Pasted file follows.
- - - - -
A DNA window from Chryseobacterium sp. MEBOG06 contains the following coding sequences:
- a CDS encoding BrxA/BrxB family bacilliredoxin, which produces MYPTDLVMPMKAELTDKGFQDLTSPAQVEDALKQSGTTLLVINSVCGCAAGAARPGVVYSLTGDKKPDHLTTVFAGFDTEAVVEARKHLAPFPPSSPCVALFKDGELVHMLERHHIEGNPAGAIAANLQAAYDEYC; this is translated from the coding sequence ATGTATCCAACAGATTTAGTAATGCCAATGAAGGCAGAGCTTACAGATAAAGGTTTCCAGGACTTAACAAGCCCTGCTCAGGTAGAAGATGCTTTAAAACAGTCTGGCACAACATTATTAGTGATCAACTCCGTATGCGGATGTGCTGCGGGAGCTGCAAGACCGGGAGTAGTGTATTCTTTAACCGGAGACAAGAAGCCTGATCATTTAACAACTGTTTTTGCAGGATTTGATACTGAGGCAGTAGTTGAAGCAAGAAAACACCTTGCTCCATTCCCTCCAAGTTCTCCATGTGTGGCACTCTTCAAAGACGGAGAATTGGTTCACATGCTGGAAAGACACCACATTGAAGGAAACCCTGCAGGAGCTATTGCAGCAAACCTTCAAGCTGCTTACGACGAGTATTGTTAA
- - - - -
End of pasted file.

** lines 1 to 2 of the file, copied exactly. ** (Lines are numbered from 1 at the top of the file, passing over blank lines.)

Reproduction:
A DNA window from Chryseobacterium sp. MEBOG06 contains the following coding sequences:
- a CDS encoding BrxA/BrxB family bacilliredoxin, which produces MYPTDLVMPMKAELTDKGFQDLTSPAQVEDALKQSGTTLLVINSVCGCAAGAARPGVVYSLTGDKKPDHLTTVFAGFDTEAVVEARKHLAPFPPSSPCVALFKDGELVHMLERHHIEGNPAGAIAANLQAAYDEYC; this is translated from the coding sequence ATGTATCCAACAGATTTAGTAATGCCAATGAAGGCAGAGCTTACAGATAAAGGTTTCCAGGACTTAACAAGCCCTGCTCAGGTAGAAGATGCTTTAAAACAGTCTGGCACAACATTATTAGTGATCAACTCCGTATGCGGATGTGCTGCGGGAGCTGCAAGACCGGGAGTAGTGTATTCTTTAACCGGAGACAAGAAGCCTGATCATTTAACAACTGTTTTTGCAGGATTTGATACTGAGGCAGTAGTTGAAGCAAGAAAACACCTTGCTCCATTCCCTCCAAGTTCTCCATGTGTGGCACTCTTCAAAGACGGAGAATTGGTTCACATGCTGGAAAGACACCACATTGAAGGAAACCCTGCAGGAGCTATTGCAGCAAACCTTCAAGCTGCTTACGACGAGTATTGTTAA